Even in ancient Greece or Rome, when prostitution is legalized, these women were still considered to be social pariah. I theorize that this is due to biological drive, i.e. men should spread their genes far and wide; women need to find THE (read one) most secure mate possible to provide for her offspring. You can see this in modern society when comparing prostitutes and "kept" women (trophy wives or mistresses). I will provide an anecdote from my own life (hardly a scientific study, but a useful illustration). My partner and I have a 18 year age difference. When we go out we always get criticizing stares until one of us makes some comment about marriage, home ownership, child rearing, other domestic shit proving I'm not an escort. When we go out with his daughter, we get the occasional curious look, but it lacks the normal venom. Either way he is still the one paying most of the bills (until I finish my PhD), and people are okay with that so long as they view the relationship as monogamous. It could be some socially constructed reciprocity of man being breadwinner and woman homemaker or something more instinctual. I surrender that thought to you social scientists and will head back to the lab and to the simpler world of biochemistry.

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        • Actually, in ancient Greece, hetaerae (courtesans or "high class" prostitutes) tended to have heaps more social freedom than other women. They could move freely about the city and could even own property. Many of the few clear accounts we have of ancient Greek women, are accounts of famous hetaerae. It's true that they probably didn't hang out with "respectable" women, however.

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      • I'd be interested to hear from any commenters from countries where prostitution is legal, actually. Does their experience match the one listed above?

        In the UK, prostitution is not illegal, but prostitutes are still stigmatized.

        In other countries, like Germany, prostitution is legal and regulated.

        In some other parts of Europe, it is not illegal to provide sex, but it is illegal to pay for sex – how does this change people's attitudes about telling their kids?

        Food for thought – any commenters from Germany or Scandinavia in?

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        • I don't live in germany or scandinavia, but where I live, New Zealand, prostitution is legal – with specific conditions such as being over 18, and operating from licensed premises. Prostitution is generally not a respected business to be in and is very much stigmatised. Perhaps that will change over time, as the legalisation only happened less than 10 years ago.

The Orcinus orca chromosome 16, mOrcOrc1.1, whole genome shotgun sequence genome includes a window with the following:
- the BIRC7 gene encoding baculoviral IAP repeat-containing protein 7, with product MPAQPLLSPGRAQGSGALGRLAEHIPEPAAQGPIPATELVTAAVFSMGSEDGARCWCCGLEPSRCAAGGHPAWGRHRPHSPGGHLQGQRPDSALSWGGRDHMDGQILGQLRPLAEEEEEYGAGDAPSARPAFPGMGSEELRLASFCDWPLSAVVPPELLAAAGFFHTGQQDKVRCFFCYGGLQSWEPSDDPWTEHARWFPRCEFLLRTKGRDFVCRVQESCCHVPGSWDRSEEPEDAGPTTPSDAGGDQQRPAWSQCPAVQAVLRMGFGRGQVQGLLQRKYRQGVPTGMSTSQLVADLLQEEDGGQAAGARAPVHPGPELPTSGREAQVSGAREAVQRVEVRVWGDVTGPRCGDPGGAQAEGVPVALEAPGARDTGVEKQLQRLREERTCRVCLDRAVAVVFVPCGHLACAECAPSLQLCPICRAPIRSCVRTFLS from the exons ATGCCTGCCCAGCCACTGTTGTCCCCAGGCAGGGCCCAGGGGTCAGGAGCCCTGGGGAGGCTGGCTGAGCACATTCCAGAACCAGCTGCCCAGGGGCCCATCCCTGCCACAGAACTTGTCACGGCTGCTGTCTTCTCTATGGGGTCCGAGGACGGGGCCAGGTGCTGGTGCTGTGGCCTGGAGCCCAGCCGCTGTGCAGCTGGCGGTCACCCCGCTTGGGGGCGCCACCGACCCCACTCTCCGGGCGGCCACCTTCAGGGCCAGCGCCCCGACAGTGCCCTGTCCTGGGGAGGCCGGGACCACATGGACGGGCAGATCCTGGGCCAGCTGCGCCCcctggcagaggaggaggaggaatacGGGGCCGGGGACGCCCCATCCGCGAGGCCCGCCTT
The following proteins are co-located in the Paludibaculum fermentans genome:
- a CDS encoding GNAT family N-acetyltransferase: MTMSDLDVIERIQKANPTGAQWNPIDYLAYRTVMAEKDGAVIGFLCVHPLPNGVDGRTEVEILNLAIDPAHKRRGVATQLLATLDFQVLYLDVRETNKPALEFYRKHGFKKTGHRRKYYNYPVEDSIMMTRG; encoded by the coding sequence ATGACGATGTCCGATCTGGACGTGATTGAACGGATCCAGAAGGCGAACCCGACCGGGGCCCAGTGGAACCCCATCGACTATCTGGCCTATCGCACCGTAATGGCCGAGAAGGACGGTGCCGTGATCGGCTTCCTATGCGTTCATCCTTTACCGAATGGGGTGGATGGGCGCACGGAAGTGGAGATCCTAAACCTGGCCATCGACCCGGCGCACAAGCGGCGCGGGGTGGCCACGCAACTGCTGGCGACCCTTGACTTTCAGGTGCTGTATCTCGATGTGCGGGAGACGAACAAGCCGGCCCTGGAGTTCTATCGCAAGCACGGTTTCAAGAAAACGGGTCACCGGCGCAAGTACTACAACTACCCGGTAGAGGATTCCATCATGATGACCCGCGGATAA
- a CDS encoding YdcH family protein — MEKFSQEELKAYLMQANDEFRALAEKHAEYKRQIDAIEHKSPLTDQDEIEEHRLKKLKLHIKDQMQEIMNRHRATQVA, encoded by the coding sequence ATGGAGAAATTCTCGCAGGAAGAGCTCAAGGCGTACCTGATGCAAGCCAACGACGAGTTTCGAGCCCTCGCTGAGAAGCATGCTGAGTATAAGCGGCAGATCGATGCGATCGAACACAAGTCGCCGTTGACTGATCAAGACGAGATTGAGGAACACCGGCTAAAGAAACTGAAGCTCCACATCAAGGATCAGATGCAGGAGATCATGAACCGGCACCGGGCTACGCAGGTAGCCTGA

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      • In Australia, prostitution is legal and highly regulated, and there's still a huge stigma. (There are also still illegal brothels.)

  12. I guess I would never have assumed that only female sex workers are parents, but it does seem that male sex workers are still fairly invisible. Nevertheless, while I would truly doubt that only women are subject to exploitation in the sex work industry, It is worth noting that all of the caring industries are fairly exploitative in their own ways. (Low pay, long hours, expected to expend a great deal of emotional energy). I have tremendous respect for folks who work in these fields and still are able to do the hard work of parenting. I would think being own and honest with your child would better enable her to make informed choices about her own life.

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  13. My neighbor is a prostitute. How do I know this? GOOGLE. All it takes is one mention in your local paper's police blotter, and for the rest of her life, every potential employer, landlord, and romantic partner can read about this. It's also out there for her 15 year old daughter's classmates to read about.

    People keep saying parenting is personal. Well, all decision making is personal, but not all decisions are good decisions. Over time, our decisions narrow the paths our lives can take. Minimum wage druggery sucks, but it's honest work – it provides you with a work history, a safety net for retirement with Social Security, and at least the chance of advancement and the ability to better your situation.

    My neighbor is 45 and being investigated by the cops, and will probably lose both her apartment and her daughter. Prostitution is not providing her family with stability or security. But 20 years of decisions on her part have probably left her with few other options. Her story isn't some uplifting hollywood story about a mother doing whatever it takes for her daughter. There's no happy ending here. It's just all sad.

    I understand doing what you need to do to survive, but I don't think we should sugarcoat the long term consequences of participating in illegal activities.

    • Funny how the nature of sex work involves two (or more) people but only one of the parties is routinely threatened with losing her children and home, harassed by cops and the broader legal system, deemed to be an unfit parent and/or immoral person, and ostracized from society.